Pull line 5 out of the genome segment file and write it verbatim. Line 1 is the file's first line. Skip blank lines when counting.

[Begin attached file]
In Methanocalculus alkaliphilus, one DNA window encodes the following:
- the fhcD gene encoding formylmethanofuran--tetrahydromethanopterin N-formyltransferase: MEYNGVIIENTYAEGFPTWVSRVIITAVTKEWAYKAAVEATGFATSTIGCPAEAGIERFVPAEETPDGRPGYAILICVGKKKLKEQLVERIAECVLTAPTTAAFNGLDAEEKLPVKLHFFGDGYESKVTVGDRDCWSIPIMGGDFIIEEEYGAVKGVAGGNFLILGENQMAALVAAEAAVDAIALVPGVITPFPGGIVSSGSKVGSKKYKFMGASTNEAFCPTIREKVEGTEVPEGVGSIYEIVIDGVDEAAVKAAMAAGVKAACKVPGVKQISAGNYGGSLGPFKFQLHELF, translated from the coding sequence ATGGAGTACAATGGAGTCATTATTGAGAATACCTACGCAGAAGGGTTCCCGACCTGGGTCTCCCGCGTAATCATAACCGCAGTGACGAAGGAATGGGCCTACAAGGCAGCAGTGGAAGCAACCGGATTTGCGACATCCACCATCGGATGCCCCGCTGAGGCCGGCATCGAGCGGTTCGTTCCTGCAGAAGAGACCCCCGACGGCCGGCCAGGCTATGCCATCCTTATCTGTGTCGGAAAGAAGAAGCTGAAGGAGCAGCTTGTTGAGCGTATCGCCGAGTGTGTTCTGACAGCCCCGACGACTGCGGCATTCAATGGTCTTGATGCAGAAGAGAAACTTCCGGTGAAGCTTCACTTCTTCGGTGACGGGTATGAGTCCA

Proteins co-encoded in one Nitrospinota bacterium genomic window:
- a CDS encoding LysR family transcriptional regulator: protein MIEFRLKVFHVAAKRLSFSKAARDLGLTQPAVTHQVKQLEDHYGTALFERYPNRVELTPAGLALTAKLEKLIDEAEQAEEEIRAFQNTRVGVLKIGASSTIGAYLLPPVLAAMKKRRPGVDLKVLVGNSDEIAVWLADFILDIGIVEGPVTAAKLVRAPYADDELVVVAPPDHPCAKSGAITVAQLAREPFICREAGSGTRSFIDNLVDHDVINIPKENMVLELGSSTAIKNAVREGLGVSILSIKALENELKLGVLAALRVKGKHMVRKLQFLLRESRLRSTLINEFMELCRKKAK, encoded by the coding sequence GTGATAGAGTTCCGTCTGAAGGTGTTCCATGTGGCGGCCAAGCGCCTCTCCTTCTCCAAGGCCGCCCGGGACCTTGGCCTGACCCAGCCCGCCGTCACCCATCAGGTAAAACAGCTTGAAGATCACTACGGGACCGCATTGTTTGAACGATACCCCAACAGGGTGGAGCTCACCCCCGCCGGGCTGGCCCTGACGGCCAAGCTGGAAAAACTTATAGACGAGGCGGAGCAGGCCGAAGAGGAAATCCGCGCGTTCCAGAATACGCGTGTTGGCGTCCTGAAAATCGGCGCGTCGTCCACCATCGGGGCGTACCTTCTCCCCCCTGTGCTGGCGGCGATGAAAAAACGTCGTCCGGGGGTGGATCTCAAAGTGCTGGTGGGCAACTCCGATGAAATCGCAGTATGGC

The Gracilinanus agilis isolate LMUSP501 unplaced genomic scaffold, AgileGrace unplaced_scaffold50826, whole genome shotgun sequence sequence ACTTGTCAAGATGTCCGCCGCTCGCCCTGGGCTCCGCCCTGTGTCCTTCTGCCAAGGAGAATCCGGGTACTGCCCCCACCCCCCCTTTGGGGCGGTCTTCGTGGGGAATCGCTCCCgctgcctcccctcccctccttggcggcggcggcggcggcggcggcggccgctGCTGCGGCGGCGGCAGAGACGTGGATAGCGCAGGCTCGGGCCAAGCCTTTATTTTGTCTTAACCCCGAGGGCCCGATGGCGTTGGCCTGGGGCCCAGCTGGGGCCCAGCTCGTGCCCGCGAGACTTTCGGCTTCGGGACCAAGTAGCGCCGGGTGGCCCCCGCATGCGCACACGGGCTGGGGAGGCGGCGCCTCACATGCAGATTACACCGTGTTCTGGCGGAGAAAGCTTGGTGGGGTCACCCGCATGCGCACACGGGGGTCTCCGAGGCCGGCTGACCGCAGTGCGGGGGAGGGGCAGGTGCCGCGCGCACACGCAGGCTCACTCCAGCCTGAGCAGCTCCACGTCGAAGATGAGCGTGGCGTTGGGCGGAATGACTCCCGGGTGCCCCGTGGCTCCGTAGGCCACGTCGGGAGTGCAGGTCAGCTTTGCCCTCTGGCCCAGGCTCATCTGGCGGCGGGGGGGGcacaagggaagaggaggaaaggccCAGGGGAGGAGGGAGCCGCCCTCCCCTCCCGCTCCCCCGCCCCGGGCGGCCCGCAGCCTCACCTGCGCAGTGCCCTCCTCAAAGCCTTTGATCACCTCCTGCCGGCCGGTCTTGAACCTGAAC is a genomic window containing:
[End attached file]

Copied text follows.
The Gracilinanus agilis isolate LMUSP501 unplaced genomic scaffold, AgileGrace unplaced_scaffold50826, whole genome shotgun sequence sequence ACTTGTCAAGATGTCCGCCGCTCGCCCTGGGCTCCGCCCTGTGTCCTTCTGCCAAGGAGAATCCGGGTACTGCCCCCACCCCCCCTTTGGGGCGGTCTTCGTGGGGAATCGCTCCCgctgcctcccctcccctccttggcggcggcggcggcggcggcggcggccgctGCTGCGGCGGCGGCAGAGACGTGGATAGCGCAGGCTCGGGCCAAGCCTTTATTTTGTCTTAACCCCGAGGGCCCGATGGCGTTGGCCTGGGGCCCAGCTGGGGCCCAGCTCGTGCCCGCGAGACTTTCGGCTTCGGGACCAAGTAGCGCCGGGTGGCCCCCGCATGCGCACACGGGCTGGGGAGGCGGCGCCTCACATGCAGATTACACCGTGTTCTGGCGGAGAAAGCTTGGTGGGGTCACCCGCATGCGCACACGGGGGTCTCCGAGGCCGGCTGACCGCAGTGCGGGGGAGGGGCAGGTGCCGCGCGCACACGCAGGCTCACTCCAGCCTGAGCAGCTCCACGTCGAAGATGAGCGTGGCGTTGGGCGGAATGACTCCCGGGTGCCCCGTGGCTCCGTAGGCCACGTCGGGAGTGCAGGTCAGCTTTGCCCTCTGGCCCAGGCTCATCTGGCGGCGGGGGGGGcacaagggaagaggaggaaaggccCAGGGGAGGAGGGAGCCGCCCTCCCCTCCCGCTCCCCCGCCCCGGGCGGCCCGCAGCCTCACCTGCGCAGTGCCCTCCTCAAAGCCTTTGATCACCTCCTGCCGGCCGGTCTTGAACCTGAAC is a genomic window containing: